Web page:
I love love love Ishiguro. He is a fantastic writer and he does his usual unreliable narrator whose recollections gradually reveal something dark and hidden. However, this is the second of his books (the first was When We Were Orphans) which left me feeling that I really have no idea what went on or why. The twist comes very near the end, nothing much is explained, the past and present are fused together and you are left with a multitude of questions with no answers and unsure about whether anything described actually occurred at all. In fact the only certainty you have, is that if it did occur, it didn't occur in quite the way described and all the events and conversations have been heavily edited by the narrator in the re-telling. I believe that this was Ishiguro's intention, to leave the reader to work out for themselves what may have really happened, but, ultimately, I found this approach too frustrating in this book....more
Veronika is a 24 year old Slovenian woman who one day decides to kill herself, apparently because (1) "everything in her life was the same and, once hVeronika is a 24 year old Slovenian woman who one day decides to kill herself, apparently because (1) "everything in her life was the same and, once her youth was gone, it would be downhill all the way" and (2) everything is wrong with the world and she feels powerless to make things right. After she takes an overdose of sleeping pills, Veronika wakes up in a mental asylum and the remainder of the book is, basically, a series of interactions between Veronika and a number of the inhabitants of the asylum, including a young schizophrenic named Eduard, who mainly stands around mutely and masturbates while Veronika plays the piano. Veronika (what else!) inexplicably falls in love with him, after she similarly inexplicably regains her joie de vivre.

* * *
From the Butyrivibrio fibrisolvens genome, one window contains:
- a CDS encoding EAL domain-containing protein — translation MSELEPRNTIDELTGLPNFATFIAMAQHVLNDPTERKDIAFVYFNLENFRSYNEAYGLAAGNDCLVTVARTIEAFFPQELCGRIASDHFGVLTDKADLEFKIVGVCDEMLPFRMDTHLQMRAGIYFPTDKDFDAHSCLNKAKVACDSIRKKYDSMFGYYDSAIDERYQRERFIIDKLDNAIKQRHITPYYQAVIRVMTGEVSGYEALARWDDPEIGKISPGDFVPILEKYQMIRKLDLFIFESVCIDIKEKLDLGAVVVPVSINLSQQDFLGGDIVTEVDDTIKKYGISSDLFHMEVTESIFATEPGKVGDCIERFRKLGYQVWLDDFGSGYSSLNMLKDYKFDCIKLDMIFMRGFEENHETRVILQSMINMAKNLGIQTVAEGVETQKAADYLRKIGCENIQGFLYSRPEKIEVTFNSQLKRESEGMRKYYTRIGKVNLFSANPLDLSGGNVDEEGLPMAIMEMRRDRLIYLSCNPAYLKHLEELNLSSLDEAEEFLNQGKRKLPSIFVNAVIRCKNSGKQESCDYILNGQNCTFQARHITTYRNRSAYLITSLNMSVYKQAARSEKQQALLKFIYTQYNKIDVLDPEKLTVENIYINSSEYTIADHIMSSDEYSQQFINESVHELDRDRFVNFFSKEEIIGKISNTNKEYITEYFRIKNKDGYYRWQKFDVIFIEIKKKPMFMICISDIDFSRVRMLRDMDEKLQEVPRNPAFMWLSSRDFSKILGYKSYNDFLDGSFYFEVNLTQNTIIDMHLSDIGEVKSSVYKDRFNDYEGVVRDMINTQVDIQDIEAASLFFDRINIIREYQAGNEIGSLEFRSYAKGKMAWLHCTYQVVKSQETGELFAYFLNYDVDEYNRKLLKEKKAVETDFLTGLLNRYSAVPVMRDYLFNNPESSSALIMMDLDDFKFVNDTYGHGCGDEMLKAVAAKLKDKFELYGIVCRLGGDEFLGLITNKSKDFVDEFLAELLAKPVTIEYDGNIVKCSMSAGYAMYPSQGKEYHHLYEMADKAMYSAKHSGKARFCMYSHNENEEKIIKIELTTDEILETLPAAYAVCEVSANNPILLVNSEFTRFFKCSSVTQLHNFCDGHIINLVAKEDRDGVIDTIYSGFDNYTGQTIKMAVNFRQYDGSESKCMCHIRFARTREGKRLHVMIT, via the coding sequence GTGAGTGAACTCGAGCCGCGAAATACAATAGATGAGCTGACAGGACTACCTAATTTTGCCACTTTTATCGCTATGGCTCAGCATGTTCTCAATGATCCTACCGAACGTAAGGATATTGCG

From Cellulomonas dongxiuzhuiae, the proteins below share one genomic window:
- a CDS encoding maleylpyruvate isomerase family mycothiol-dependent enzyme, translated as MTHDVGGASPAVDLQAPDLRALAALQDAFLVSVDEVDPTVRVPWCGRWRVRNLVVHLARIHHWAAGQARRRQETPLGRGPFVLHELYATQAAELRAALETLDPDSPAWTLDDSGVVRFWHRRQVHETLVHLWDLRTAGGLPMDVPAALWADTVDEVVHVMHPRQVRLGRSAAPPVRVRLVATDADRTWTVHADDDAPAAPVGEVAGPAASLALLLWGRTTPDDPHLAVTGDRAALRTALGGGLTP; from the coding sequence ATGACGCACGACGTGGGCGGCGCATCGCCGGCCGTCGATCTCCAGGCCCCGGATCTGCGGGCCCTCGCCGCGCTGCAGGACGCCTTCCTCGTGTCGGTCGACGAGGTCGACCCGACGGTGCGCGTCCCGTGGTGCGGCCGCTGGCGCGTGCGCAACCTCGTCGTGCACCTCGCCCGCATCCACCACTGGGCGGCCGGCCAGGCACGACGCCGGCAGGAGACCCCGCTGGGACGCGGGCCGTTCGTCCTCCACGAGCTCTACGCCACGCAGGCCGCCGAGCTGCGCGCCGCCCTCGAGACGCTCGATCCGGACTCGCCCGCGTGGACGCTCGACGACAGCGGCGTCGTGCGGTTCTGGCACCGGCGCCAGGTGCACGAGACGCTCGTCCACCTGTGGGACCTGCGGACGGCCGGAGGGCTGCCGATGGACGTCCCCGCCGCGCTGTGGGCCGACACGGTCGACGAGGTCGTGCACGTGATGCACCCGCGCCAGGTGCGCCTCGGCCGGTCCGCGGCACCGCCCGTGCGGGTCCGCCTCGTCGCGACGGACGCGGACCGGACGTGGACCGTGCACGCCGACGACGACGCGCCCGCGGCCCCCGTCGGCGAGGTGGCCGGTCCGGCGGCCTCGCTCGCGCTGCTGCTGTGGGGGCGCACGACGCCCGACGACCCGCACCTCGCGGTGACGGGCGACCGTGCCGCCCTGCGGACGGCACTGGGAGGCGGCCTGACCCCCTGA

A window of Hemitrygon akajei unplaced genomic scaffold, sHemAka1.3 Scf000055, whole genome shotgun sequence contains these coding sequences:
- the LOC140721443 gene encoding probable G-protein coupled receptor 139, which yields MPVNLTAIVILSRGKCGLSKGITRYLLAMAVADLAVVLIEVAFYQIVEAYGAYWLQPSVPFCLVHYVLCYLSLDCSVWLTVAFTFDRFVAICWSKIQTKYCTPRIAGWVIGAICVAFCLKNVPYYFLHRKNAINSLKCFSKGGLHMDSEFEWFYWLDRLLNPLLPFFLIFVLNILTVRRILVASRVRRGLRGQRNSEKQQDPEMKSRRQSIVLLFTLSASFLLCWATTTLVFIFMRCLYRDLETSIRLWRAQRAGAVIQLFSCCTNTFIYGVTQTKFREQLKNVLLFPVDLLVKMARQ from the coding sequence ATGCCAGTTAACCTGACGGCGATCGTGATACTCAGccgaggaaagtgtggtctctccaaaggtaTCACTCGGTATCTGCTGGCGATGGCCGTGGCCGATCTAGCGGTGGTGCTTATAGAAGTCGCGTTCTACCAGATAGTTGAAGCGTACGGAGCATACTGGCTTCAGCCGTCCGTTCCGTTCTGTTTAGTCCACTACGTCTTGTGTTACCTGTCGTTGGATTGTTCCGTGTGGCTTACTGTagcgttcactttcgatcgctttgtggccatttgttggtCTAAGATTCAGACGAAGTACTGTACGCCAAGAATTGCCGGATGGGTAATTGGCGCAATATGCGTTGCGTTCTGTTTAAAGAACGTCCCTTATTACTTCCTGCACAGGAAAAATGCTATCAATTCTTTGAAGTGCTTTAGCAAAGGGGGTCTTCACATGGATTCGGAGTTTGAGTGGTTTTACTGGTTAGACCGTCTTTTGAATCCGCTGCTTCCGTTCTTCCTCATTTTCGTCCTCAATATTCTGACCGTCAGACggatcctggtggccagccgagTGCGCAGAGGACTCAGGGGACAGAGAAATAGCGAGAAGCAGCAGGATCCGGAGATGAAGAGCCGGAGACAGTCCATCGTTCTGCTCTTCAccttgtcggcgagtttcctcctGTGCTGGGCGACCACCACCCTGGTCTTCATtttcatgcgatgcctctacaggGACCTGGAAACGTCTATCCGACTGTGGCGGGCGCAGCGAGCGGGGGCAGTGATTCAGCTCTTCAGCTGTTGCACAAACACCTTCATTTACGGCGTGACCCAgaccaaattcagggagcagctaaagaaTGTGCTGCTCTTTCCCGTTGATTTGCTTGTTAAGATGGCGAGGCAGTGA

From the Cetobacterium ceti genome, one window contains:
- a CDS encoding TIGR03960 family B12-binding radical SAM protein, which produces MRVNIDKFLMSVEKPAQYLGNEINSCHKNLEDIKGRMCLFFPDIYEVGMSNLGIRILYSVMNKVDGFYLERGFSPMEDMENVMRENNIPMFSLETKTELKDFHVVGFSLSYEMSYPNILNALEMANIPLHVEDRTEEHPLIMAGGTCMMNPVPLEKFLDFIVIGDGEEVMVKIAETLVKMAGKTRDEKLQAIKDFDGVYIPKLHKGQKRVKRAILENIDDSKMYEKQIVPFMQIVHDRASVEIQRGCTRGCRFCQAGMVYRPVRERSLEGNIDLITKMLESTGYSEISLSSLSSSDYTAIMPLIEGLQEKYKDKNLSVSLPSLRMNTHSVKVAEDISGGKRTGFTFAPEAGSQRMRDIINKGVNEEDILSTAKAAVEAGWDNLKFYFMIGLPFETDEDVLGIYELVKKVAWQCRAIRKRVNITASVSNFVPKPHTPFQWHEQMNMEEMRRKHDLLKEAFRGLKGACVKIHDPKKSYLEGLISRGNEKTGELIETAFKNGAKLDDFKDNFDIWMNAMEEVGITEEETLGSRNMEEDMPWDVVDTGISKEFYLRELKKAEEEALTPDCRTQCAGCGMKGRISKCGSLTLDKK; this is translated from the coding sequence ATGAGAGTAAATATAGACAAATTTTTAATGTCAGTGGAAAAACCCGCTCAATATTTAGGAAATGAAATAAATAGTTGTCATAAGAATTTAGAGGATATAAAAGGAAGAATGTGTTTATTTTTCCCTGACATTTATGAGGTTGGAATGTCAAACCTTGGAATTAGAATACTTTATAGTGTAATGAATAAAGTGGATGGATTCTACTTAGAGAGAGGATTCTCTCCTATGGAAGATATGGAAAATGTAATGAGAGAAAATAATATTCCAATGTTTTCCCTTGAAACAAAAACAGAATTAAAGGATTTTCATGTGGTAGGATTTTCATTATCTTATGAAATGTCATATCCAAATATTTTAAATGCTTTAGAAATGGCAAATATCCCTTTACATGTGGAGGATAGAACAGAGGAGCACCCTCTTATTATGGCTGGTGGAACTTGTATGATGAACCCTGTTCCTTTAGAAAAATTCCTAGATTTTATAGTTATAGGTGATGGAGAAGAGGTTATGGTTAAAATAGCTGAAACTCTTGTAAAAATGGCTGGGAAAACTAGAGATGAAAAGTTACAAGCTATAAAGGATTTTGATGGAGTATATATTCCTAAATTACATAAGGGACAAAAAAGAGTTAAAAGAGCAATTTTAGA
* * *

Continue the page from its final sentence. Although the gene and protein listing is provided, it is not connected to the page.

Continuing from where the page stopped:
I suppose, that tells you pretty much everything you need to know about Veronika, and certainly Coelho does not add much else in terms of characterisation. Some reviewers have pointed out that to create realistic characters or believable plot is not the point of this book and certainly not Coelho's intention. I guess one really has no choice but to agree with this as it is patently obvious that this is not so much a book as a meditation on insanity with characters and plot which are merely vehicles to convey the author's thoughts on the subject and encourage the reader to reflect on the same and to explore how they may feel/behave/think in similar circumstances.